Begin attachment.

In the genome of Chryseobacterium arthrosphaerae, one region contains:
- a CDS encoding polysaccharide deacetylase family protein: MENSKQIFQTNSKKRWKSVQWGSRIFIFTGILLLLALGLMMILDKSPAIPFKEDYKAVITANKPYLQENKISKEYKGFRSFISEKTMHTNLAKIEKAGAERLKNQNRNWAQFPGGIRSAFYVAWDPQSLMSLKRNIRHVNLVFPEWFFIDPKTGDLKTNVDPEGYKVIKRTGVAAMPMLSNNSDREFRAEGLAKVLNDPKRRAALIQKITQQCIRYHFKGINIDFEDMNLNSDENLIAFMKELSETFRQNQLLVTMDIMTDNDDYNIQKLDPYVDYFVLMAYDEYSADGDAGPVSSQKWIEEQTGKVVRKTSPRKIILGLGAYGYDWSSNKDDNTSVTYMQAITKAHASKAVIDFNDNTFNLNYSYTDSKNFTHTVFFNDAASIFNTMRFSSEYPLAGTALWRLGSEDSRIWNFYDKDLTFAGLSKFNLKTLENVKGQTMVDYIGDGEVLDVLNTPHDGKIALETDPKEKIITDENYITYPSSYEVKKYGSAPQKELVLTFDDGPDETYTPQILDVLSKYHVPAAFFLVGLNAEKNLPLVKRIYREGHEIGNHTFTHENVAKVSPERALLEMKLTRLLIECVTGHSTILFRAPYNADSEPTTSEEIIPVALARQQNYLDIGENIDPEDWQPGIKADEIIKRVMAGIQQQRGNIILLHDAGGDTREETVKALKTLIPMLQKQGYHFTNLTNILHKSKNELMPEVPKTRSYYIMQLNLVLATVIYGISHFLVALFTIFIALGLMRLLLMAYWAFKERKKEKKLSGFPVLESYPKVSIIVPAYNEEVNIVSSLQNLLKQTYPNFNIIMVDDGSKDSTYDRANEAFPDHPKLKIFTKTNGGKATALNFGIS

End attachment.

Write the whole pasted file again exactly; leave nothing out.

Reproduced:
In the genome of Chryseobacterium arthrosphaerae, one region contains:
- a CDS encoding polysaccharide deacetylase family protein: MENSKQIFQTNSKKRWKSVQWGSRIFIFTGILLLLALGLMMILDKSPAIPFKEDYKAVITANKPYLQENKISKEYKGFRSFISEKTMHTNLAKIEKAGAERLKNQNRNWAQFPGGIRSAFYVAWDPQSLMSLKRNIRHVNLVFPEWFFIDPKTGDLKTNVDPEGYKVIKRTGVAAMPMLSNNSDREFRAEGLAKVLNDPKRRAALIQKITQQCIRYHFKGINIDFEDMNLNSDENLIAFMKELSETFRQNQLLVTMDIMTDNDDYNIQKLDPYVDYFVLMAYDEYSADGDAGPVSSQKWIEEQTGKVVRKTSPRKIILGLGAYGYDWSSNKDDNTSVTYMQAITKAHASKAVIDFNDNTFNLNYSYTDSKNFTHTVFFNDAASIFNTMRFSSEYPLAGTALWRLGSEDSRIWNFYDKDLTFAGLSKFNLKTLENVKGQTMVDYIGDGEVLDVLNTPHDGKIALETDPKEKIITDENYITYPSSYEVKKYGSAPQKELVLTFDDGPDETYTPQILDVLSKYHVPAAFFLVGLNAEKNLPLVKRIYREGHEIGNHTFTHENVAKVSPERALLEMKLTRLLIECVTGHSTILFRAPYNADSEPTTSEEIIPVALARQQNYLDIGENIDPEDWQPGIKADEIIKRVMAGIQQQRGNIILLHDAGGDTREETVKALKTLIPMLQKQGYHFTNLTNILHKSKNELMPEVPKTRSYYIMQLNLVLATVIYGISHFLVALFTIFIALGLMRLLLMAYWAFKERKKEKKLSGFPVLESYPKVSIIVPAYNEEVNIVSSLQNLLKQTYPNFNIIMVDDGSKDSTYDRANEAFPDHPKLKIFTKTNGGKATALNFGIS